Craig, Travis, and Sarah (and others who came and went) spent a lot of time with us last weekend after the wedding (and the two next days.)  Sitting around playing guitars and board games, making meals together  and just doing life made me feel like we were a big family.  Guess that's the point of the church, isn't it?

Those of you who've known me for a while know about my love affair with food from Mdm. BBQ.  This is her specialty-- barbecued (her own BBQ recipe) chicken with fries, plantains, pikliz, and salad (her own dressing recipe.)  This giant plate of goodness costs less than $4.

There are always vehicle issues in Haiti (especially when you have 12 kids.)  This 3 wheel moto I bought about a year ago or so (thinking it was going to be just a good moto for me to scoot around in), has become an invaluable orphanage vehicle.  Never has a 150cc moto had to work as hard as we make it work. ;)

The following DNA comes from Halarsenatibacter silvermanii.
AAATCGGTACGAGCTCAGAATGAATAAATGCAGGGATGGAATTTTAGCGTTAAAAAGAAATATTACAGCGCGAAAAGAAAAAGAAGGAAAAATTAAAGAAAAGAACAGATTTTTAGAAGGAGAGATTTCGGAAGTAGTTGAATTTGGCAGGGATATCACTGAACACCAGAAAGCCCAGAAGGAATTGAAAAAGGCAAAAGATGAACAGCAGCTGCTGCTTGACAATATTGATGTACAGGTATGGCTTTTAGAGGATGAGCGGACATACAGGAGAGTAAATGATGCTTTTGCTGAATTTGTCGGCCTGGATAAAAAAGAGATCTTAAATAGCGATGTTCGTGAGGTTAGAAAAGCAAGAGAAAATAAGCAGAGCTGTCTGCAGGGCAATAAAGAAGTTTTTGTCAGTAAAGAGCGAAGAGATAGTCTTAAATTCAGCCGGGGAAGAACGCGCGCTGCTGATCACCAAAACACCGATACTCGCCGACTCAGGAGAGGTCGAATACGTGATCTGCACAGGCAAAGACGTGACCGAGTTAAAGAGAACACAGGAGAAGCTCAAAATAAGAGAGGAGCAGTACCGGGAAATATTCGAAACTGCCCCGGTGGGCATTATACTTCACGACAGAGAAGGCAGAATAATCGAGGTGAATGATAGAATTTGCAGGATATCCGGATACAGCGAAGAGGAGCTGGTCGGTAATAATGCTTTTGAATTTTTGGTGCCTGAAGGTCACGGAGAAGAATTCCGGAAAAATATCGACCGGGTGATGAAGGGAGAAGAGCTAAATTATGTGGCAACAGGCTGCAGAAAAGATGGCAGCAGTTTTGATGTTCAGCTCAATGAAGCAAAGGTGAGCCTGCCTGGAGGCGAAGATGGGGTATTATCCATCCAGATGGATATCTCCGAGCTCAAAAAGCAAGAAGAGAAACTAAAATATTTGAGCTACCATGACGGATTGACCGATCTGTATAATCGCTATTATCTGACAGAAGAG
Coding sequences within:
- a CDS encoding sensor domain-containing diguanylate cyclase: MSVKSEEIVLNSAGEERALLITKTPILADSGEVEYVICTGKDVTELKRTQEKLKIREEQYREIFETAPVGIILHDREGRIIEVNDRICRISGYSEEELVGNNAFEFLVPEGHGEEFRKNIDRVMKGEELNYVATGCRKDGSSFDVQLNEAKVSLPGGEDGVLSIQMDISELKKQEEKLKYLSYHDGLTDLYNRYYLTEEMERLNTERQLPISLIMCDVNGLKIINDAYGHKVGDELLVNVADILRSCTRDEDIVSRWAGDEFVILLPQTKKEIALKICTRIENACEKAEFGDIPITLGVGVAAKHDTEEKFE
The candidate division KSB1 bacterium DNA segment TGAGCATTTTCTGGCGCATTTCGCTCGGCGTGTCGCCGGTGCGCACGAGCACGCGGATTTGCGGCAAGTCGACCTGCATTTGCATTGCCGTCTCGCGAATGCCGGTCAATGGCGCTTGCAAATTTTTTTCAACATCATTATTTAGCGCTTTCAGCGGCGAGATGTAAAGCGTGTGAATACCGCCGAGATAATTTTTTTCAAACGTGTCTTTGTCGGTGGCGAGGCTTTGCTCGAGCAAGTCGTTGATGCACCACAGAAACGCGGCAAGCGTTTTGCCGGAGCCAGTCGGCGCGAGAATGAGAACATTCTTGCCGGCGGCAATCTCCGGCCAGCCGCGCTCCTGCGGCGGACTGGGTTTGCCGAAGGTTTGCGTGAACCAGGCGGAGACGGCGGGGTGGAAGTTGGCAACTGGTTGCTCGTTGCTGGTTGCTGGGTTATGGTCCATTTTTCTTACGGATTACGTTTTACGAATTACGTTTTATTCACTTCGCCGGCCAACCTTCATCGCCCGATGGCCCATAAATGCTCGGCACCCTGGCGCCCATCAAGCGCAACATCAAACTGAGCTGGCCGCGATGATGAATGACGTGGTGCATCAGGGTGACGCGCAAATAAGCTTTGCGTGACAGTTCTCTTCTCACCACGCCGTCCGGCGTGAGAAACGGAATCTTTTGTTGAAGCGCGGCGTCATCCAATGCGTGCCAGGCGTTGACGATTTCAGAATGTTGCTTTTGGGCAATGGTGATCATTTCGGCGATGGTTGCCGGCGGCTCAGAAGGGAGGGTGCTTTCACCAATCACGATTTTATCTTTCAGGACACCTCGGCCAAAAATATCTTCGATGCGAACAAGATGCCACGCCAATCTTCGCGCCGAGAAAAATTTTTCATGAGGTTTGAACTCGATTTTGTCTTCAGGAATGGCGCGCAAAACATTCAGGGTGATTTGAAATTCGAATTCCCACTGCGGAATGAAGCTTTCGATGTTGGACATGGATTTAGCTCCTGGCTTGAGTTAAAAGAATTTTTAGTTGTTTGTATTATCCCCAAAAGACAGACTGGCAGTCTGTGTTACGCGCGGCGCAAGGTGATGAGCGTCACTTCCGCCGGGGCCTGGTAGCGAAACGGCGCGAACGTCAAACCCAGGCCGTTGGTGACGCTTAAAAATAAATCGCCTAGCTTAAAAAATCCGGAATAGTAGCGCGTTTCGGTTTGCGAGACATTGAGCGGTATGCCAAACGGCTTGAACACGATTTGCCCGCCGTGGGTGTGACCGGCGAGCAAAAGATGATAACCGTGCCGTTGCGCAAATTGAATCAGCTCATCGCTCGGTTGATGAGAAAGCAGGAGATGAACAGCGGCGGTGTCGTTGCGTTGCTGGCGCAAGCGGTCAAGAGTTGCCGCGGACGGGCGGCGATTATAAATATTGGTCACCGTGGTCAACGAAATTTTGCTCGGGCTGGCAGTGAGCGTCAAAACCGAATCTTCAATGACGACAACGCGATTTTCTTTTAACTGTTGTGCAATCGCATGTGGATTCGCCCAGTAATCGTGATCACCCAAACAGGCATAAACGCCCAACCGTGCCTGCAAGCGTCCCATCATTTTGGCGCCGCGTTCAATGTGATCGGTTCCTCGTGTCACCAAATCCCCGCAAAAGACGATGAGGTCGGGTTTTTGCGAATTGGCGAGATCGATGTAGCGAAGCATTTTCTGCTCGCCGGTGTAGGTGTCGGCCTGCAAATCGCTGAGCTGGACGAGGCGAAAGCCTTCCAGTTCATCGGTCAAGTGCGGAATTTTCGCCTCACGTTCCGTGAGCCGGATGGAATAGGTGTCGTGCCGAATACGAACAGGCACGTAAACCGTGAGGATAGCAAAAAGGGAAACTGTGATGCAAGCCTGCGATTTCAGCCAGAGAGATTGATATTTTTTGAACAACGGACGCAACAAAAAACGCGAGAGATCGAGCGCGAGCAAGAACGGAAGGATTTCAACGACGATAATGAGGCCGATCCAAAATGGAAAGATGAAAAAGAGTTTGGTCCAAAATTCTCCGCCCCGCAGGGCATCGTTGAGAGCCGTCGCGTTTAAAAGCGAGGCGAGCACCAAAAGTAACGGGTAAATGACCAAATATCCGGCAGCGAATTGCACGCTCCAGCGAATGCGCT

Nia had a birthday this past week.  She's newly 9.  And she's awesome.  Like SO awesome.

Our friend Lia passed away very suddenly about 10 days ago.  Last week was filled with the wake/funeral/processional/burial.  It was incredibly, incredibly sad.  This is her kids (she had 12 of them like us) holding the banner at the beginning of the funeral procession.

This was near the end of the funeral procession as it arrived at her land, where she was buried.

We were also a part of a much smaller funeral this week for a family who lives in Bwa Vital.  A few weeks ago a mother there died during childbirth, leaving behind 3 children, one of whom was newly born, a boy named Claude.  Three weeks later, Claude died as well.  My friend Sarah blogs about it here.  Claude was buried on the Joy in Hope land, in an area where 3 other babies have been buried in the last two years who also haven't made it.  The maddening thing is that in almost all these cases, the death was preventable.  My friend, Dr. Ken Pierce, calls these tragic situations, "Death by Haiti."